Linear Curve Fits




After taking measurements in the presence of noise or other inaccuracies, we often want to find a function which best matches or predicts that data.  In mathematics, the exercise of adjusting parameters in some predicting function for this purpose is called “curve-fitting” or “regression.”


 If we draw a straight line through the measured data points, that function is obviously “linear.”  But in a more general sense regression is said to be “linear” if multiplying the parameters by some constant, “c”, increases the total value of the function by that same constant factor. For a single variable “x” and one constant, this means



In all such cases there is a unique solution for the parameter set.    That is to say for an independent variable “y” that is caused by or “determined” by the dependent variable “x”, we have “n” simultaneous measurements  of both variables  as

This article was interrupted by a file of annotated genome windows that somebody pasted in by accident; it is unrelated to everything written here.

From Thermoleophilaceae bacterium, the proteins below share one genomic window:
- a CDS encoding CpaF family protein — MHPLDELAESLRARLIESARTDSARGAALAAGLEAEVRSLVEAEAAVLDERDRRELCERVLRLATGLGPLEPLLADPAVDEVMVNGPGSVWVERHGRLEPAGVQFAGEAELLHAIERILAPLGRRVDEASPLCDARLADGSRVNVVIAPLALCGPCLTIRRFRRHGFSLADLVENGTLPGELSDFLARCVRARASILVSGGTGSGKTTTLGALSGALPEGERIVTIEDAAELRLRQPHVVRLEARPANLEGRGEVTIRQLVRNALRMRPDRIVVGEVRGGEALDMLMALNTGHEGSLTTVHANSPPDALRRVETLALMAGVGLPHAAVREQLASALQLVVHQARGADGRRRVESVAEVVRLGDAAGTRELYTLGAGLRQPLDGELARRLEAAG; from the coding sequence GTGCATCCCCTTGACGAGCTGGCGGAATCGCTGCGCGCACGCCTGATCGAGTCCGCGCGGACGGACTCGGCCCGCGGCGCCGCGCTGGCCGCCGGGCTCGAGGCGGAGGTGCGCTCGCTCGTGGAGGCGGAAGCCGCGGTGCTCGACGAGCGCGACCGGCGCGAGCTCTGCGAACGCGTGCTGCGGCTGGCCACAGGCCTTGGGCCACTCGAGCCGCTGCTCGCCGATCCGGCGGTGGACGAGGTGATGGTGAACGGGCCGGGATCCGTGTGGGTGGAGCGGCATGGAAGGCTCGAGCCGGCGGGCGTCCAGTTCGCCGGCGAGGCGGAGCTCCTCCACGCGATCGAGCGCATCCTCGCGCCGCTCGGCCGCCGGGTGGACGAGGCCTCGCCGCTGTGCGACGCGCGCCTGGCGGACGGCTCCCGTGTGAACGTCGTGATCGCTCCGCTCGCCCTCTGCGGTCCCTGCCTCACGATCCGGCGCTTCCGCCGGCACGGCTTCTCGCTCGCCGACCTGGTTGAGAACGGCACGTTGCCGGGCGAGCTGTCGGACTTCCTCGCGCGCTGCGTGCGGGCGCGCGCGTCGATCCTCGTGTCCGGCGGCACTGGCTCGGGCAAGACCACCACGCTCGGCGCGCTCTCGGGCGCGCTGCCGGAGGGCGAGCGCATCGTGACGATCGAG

We then want to determine the unique set of “m+1” parameters



that when used in an expansion of a family of functions  



will minimize the total squared error between the measurements and functional predictions as




The functions  are typically a set of orthogonal functions but could simply be a polynomial power series where








We start by taking the derivatives of the squared error with respect to the each one of the “m+1” parameters as follows



or by rearranging terms, we have



These “m+1” equations can then be more concisely expressed in a matrix format as follows



which allows for a direct calculation of the parameters using perhaps the Gauss-Jordan method.





For a linear polynomial or straight line with m=1, then



and the matrix is




This can be directly solved as







For a quadratic polynomial with m=2, then



and the matrix is



But if we rewrite the matrix as



then the exact solution is







The first few Legendre polynomials are



And the Legendre polynomials satisfy the recurrence relation



or more directly